“Change” and “flexibility” are two terms that come to me as I reflect on how the cleanroom business has evolved in recent years. Over more than 25 years, I’ve grappled with the challenges of building cleanrooms for fun and profit. Ever since I sold vacuum cleaners in college, it has been plain to me that nothing happens until there is a sale. You have no doubt heard the expression that “people buy from people” as the basis for sales success. Your challenge in making the sale is to become, in the eyes of your potential customer, the “people” they want to entrust with their business. A principle is a truism that crosses all boundaries, and whether we talk vacuum cleaners or cleanrooms, shaping yourself into the “people” that make the sale is the principle that should guide your business.
Those with some history in the cleanroom construction business have seen it change from a small specialty business addressing a wide variety of industries to a large business focusing primarily on the boom in microelectronics and allied products to a business seeking growth through addition of a second primary industry in health sciences as a growing number of offshore suppliers and customers tap into microelectronics and reduce opportunities for domestic cleanroom projects. The flexibility of cleanroom suppliers at all levels to adapt to a customer base with a new vocabulary and mindset will be the key to future success and growth (and, in fact, to survival).
When faced with a changing cleanroom market several years ago where the term “pharmaceutical” was heard more often than the term “microelectronics,” the division I led was seemingly headed for financial difficulty. The solution adopted was to identify our most flexible sales executive and designate him “Director of Marketing, Pharmaceutical Division.” His charge was to immerse himself in the pharmaceutical industry, joining the societies, attending the conferences, identifying the companies, meeting the people, learning the buzzwords, seeking out issues, identifying vendors that have gained industry respect, absorbing the decision making/breaking factors that won/lost business, and bringing back to our project delivery team the information needed to retool our engineeringand construction capability.
As reports from this educational process were presented, the project delivery team became increasingly impatient. “Where’s the magic?”, “We can do all of that now!”, “We want the Rosetta Stone!!” Our “Director of Marketing, Pharmaceutical Division” looked them in the eye and said “OK. Do you have your pencils ready? Here it is: ‘Ask them for the business.’” Huh?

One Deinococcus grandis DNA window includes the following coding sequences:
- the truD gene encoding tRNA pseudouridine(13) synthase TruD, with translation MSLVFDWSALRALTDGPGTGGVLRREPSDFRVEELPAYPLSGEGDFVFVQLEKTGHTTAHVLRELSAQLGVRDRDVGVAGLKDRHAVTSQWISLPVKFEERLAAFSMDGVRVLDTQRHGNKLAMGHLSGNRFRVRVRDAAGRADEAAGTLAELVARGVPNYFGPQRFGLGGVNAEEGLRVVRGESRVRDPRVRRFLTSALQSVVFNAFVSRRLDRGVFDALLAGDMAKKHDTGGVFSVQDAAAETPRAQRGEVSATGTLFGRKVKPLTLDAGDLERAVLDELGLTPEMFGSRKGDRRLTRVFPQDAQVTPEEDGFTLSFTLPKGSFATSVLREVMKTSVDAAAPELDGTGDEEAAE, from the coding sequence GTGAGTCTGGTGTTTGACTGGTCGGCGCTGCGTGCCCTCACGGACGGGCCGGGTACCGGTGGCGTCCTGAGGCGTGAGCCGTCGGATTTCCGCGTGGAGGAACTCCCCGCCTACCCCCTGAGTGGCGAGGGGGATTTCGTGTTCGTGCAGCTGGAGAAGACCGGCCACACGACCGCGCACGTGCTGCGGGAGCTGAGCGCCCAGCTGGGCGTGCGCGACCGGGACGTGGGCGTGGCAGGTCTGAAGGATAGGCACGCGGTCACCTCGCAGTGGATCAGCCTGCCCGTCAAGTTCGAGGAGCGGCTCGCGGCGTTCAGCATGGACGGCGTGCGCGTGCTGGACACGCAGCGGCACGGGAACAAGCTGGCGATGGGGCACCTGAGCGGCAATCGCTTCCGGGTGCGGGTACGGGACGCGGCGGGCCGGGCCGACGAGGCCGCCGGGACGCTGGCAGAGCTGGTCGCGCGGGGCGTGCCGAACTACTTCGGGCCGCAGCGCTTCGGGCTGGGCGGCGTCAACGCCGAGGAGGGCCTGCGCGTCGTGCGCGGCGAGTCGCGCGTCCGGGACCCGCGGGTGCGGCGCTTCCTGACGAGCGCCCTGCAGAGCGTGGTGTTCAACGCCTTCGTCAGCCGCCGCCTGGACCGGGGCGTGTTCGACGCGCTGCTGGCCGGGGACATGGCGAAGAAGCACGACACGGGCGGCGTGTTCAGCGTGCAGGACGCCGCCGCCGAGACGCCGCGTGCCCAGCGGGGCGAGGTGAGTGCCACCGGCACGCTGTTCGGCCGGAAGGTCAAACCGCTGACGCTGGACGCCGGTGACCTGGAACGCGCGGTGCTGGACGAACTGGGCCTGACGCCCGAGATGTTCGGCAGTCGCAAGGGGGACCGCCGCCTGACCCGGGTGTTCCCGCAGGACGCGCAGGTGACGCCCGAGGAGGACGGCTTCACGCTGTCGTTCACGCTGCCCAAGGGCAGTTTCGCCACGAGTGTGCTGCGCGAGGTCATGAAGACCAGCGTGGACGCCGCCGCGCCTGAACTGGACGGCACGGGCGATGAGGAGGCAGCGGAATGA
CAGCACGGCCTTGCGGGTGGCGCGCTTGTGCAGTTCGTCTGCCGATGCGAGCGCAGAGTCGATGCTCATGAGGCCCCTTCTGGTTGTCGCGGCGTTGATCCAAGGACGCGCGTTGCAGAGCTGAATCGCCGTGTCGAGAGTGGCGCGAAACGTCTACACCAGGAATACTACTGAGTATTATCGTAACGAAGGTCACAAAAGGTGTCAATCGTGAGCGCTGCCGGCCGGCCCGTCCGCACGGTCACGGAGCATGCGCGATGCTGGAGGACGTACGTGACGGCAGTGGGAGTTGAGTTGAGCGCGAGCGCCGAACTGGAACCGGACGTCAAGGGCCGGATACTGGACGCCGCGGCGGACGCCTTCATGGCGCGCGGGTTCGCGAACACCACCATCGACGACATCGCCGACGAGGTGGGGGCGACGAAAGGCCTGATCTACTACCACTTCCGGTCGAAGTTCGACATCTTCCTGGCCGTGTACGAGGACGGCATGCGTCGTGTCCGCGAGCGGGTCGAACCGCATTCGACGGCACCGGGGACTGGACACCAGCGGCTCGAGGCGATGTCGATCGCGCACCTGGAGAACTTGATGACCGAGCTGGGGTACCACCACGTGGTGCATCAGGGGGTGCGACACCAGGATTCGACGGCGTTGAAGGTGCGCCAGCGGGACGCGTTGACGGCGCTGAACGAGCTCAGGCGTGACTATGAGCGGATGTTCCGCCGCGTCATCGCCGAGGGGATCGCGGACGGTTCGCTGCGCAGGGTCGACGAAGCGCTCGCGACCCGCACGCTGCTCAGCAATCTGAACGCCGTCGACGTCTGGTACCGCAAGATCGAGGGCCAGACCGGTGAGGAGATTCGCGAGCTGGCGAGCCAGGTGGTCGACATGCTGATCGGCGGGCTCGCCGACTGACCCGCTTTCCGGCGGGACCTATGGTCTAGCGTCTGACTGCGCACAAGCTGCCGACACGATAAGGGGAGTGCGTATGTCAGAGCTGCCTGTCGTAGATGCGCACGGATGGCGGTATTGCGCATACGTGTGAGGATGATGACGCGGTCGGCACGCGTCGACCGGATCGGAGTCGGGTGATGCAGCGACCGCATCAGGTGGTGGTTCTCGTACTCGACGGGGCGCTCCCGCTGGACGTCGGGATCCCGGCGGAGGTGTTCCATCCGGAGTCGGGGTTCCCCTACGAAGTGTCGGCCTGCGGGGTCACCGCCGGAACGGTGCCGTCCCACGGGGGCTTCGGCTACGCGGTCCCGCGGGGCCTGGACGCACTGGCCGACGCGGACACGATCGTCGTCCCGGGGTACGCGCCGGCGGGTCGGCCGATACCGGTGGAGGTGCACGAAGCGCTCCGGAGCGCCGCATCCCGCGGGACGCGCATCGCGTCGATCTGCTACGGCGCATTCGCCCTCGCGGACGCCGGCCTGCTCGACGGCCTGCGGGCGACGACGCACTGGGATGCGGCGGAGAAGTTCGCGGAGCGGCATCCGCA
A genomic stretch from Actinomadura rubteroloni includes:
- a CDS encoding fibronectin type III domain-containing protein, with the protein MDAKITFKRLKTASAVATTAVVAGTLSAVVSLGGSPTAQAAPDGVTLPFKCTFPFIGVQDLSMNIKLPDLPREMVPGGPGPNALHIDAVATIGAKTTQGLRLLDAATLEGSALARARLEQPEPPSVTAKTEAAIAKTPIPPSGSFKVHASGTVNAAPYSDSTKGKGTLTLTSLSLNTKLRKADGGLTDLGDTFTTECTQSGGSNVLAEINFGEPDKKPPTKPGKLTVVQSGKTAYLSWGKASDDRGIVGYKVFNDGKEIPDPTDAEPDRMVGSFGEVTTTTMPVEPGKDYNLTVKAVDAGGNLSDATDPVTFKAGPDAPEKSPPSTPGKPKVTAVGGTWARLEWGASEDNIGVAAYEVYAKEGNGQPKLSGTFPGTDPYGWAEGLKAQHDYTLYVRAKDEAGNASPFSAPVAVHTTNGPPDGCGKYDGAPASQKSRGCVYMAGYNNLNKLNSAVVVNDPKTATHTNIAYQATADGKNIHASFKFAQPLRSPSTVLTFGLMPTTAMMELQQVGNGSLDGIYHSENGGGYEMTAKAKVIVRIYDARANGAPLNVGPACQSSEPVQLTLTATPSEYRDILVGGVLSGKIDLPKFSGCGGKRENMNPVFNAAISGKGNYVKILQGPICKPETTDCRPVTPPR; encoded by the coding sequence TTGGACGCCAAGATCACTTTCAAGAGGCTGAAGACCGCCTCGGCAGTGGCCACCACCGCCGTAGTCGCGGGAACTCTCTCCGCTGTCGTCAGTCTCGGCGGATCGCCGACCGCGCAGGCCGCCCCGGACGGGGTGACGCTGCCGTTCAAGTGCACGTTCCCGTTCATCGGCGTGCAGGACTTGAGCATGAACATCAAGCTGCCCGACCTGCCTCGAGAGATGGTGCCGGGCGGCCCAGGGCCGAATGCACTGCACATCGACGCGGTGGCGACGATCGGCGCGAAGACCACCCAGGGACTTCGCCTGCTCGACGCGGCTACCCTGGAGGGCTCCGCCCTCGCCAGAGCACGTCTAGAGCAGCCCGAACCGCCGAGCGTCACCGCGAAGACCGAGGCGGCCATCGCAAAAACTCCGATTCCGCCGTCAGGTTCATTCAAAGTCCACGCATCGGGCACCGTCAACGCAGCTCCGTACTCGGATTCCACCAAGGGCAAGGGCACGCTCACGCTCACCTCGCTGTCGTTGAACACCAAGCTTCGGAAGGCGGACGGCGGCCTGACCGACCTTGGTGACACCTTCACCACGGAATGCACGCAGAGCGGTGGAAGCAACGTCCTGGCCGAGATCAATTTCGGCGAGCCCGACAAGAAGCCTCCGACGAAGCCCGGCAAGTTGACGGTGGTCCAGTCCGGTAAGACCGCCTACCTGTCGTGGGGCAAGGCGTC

He then proceeded to explain that we did in fact have most of the expertise required to compete in this market. We’re contamination control professionals. Our products and services are aimed at reducing contamination in an industrial workplace. We do that through the application of products and physical principles and expertise. In many cases, we apply what we have learned from previous projects but in many more cases we tread new ground and apply a combination of common sense, book learning, industry practice, and empirical data. He pointed out that the major deficiency of the project team was confidence. At that point, he stated that his job, in addition to bringing in a sale, was to instill confidence in the project team, that it had all the magic it needed to function in this “new” competitive environment.
Certainly our pharma clients want to know that we understand the notion of “sterility” and that we are able to identify materials of construction that lend themselves to sterilizing processes and agents. They want to know that we can design and install walls, floors, and ceilings that are readily maintainable and will not harbor “viable” contaminants. They would like to have a level of comfort that we can recognize facility and process equipment that is compatible with their production requirements and be able to integrate that equipment into their facility. Our “Director of Marketing, Pharmaceutical Division” was the conduit for the questions and answers of our project team, just as he was the conduit for alerting the industry that we were a “full service” company serving microelectronics, health sciences, bio-pharmaceutical, medical device, and nanotechnol-ogy partners. Our first “health sciences” project was a tough slog to win, the second, not so bad, the third, easier still, and then we found ourselves in the game. There was no magic.
Ray Schneider is the Chair of the Department of Construction Science and Managementat Clemson University.He can be reached at www.practicaltechonline.com.